Trumping Anti-Semitism And The Social Contract

His name is Donald J. Trump and he approved this message!

If anyone has any doubt about the authoritarian, fascistic nature of Donald Trump's campaign for president, take a look at his virulently anti-Semitic closing campaign ad, which is laced with longstanding themes of anti-Semitism. In it you'll find mention of a cabal of international special interests that controls politicians, directs the dynamic flow of the global economy and runs the global media -- all to reinforce their power and wealth. These hidden people want to control the world.

Who are they?

Consider Josh Marshall's reading of the ad in Talking Points Memo, published two days ago:

The Trump narration immediately preceding Soros and Yellin proceeds as follows: "The establishment has trillions of dollars at stake in this election. For those who control the levers of power in Washington [start Soros] and for the global [start Yellen] special interests [stop Yellen]. They partner with these people [start Clinton] who don't have your good in mind."

For Blankfein: "It's a global power structure that is responsible for the economic decisions that have robbed our working class, stripped our country of its wealth and put that money into the [start Blankein] pockets of a handful of large corporations [stop Blankfein] and political entities."

These are standard anti-Semitic themes and storylines, using established anti-Semitic vocabulary lined up with high profile Jews as the only Americans other than Clinton who are apparently relevant to the story. As you can see by my transcription, the Jews come up to punctuate specific key phrases. Soros: "those who control the levers of power in Washington"; Yellen "global special interests"; Blankfein "put money into the pockets of handful of large corporations."

Marshall concludes his piece with the following statement:

There's been a lot of discussion of anti-Semitism and the Trump campaign but a fierce resistance to coming to grips with the fact that anti-Semitism is a key driving force of the Trump campaign, that the campaign itself is an anti-Semitic one even though the great majority of Trump's supporters are not anti-Semites. When he closes out his campaign with a blatantly anti-Semitic ad, it's time to rethink that resistance.

This ad made me wince. The production, which has been condemned by the Anti-Defamation League and Senator Al Franken, brought back memories of my younger years when bigots practiced anti-Semitism more openly. As I know from personal experience, it was not unusual for Jews to be taunted on school buses, insulted in school hallways, or even assaulted in school bathrooms. When I grew up in the 1950s and 1960s, Jews couldn't move into certain neighborhoods and "tradition" barred then from joining certain "clubs." Much of that overt discrimination faded away as bigots concentrated more of their attention on more visible minorities -- African Americans, Latinos and Asians.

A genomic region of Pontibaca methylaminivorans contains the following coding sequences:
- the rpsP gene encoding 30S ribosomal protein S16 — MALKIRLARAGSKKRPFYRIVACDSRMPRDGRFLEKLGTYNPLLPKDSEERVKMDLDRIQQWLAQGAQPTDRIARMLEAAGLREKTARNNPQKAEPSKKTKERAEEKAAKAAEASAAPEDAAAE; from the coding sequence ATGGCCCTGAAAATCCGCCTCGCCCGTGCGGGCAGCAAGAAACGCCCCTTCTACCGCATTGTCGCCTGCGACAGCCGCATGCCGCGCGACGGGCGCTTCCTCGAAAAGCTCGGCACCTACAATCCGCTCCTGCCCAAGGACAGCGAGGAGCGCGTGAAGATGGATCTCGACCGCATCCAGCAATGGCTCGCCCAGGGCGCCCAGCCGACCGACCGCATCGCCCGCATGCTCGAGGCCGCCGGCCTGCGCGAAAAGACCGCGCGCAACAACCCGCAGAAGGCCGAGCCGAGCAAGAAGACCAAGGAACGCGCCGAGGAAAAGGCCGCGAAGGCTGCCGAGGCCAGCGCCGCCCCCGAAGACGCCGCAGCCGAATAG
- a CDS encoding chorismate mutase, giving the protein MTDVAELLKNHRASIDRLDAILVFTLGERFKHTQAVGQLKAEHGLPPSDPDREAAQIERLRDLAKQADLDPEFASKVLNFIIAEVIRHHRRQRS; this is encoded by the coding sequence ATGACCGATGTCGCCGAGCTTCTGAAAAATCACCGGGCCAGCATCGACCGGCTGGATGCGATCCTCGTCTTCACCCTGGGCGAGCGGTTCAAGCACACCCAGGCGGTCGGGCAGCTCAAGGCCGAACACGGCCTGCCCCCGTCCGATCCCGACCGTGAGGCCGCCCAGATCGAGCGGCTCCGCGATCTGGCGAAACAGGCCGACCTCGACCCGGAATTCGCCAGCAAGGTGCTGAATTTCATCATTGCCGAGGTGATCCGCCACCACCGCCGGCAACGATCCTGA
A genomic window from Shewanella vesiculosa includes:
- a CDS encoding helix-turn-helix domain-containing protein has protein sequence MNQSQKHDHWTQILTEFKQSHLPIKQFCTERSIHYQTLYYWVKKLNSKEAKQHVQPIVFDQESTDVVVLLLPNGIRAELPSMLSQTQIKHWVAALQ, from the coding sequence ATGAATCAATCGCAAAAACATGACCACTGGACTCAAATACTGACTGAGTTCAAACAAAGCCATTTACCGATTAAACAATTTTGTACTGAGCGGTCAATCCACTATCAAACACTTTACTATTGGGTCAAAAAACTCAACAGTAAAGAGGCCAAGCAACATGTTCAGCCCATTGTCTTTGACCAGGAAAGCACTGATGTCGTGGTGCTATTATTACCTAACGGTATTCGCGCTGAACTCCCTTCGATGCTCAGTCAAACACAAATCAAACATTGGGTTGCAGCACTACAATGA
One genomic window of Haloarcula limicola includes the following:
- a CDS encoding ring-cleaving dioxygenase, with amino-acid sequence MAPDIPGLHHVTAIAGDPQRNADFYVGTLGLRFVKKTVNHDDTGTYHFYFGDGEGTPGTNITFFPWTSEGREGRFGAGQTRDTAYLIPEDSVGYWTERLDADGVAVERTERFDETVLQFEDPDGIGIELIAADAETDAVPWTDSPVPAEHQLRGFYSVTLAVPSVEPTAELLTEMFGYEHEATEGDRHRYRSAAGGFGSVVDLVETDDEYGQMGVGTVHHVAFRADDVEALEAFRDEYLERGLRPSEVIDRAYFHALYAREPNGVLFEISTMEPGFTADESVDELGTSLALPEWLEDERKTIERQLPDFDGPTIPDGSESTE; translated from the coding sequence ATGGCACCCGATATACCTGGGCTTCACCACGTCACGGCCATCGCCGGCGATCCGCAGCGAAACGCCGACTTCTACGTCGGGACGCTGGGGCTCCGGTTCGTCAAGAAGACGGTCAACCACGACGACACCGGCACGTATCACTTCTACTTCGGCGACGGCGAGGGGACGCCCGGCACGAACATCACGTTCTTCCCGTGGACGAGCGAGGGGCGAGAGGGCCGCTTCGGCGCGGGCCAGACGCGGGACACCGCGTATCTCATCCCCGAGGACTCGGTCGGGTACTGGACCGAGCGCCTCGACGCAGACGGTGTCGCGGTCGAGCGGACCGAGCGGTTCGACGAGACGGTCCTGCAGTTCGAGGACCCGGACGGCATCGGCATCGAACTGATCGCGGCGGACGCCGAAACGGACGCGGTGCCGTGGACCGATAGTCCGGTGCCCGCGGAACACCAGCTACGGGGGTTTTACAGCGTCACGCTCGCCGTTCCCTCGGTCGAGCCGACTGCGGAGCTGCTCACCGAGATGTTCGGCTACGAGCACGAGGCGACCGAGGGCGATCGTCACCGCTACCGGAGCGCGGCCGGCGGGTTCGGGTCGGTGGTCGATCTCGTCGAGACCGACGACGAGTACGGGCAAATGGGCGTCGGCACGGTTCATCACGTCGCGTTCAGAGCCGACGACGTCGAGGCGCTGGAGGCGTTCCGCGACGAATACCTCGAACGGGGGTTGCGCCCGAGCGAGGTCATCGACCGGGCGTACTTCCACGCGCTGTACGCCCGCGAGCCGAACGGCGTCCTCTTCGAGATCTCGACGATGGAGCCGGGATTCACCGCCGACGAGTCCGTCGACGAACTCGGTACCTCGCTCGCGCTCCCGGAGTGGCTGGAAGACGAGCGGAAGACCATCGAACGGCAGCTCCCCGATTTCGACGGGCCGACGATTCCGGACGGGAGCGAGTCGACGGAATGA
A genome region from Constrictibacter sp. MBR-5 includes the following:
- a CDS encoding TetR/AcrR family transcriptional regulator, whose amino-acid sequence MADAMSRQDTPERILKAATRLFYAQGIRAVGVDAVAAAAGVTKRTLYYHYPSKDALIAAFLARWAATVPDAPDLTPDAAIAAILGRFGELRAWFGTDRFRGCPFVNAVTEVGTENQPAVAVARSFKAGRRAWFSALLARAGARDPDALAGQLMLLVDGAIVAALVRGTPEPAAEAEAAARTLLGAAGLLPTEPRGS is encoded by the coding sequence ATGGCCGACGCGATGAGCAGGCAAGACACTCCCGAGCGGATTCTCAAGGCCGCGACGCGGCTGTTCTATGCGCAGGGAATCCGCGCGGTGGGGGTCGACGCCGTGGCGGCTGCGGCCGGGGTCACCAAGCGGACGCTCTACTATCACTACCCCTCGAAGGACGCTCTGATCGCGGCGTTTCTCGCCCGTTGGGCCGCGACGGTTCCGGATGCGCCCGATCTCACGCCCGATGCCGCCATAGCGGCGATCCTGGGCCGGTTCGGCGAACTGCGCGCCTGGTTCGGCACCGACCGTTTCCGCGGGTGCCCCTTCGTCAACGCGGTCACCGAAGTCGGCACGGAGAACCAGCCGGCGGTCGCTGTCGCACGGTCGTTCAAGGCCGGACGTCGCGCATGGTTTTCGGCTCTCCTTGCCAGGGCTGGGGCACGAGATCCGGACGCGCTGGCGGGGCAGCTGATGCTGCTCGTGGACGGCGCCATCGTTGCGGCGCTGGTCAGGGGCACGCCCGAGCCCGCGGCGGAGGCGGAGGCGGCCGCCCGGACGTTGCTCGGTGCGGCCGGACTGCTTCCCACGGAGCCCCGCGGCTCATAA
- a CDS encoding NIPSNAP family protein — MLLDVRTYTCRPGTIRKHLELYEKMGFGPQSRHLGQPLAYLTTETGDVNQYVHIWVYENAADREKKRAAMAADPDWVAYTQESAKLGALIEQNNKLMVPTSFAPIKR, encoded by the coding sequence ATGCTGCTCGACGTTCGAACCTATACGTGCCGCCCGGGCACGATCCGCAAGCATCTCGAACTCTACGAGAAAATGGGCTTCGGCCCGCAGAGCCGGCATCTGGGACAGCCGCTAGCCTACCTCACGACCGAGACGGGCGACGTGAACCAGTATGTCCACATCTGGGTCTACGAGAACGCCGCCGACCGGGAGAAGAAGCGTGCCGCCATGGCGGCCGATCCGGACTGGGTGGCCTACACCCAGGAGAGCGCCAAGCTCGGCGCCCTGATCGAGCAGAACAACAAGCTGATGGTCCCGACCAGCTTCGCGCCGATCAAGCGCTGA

The closing ad of the Trump campaign reminds us that such anti-Semitic bigotry persists in America. As an anthropologist and social scientist, it also reminds me about the sad state of our society in which ignorance and intolerance have trumped knowledge and respect for others in the world. Millions of Americans believe that President Obama is Muslim who was born in Kenya. He is a Christian who was born in Hawaii. Contrary to the what has transpired in recent economic history, people continue to believe that steep tax cuts to the rich trigger economic growth. In fact, modest tax increases have resulted in economic growth. Many of our elected officials believe that evolutionary theory is bunk. And yet, Charles Darwin's theory has withstood more than a 150 years of scientific scrutiny. People continue to insist that climate change is a hoax. The scientific basis for human-caused climate change is overwhelming. None of these fictive assertions, which can all be associated with Donald J. Trump and the Republican Party, can be linked to any measure of scientific, economic or social reality.

Even so these fictions have gained traction in America. Millions of Americans are suspicious of science, economic theory or even the need for a modicum of evidence in the quest for truth. Millions of hard working Americans seem to have drifted into an alternate reality defined by fiction, hyperbole and the excessive glitz of celebrity.

Who knows how this dangerous alternate reality will shape our social future?

If the anti-Semitic closing ad of the Trump campaign is indicative, a President Trump is likely to take us to a horrific place in which all forms of bigotry are unleashed with a vengeance that would quickly destroy what is most precious about America: the social contract, the glue that maintains our social cohesion and ensures our future.

On Election Day, I do hope that a measure of sanity will prevail so that Mr. Trump can finally disappear back into the fantasy world of Trump Tower.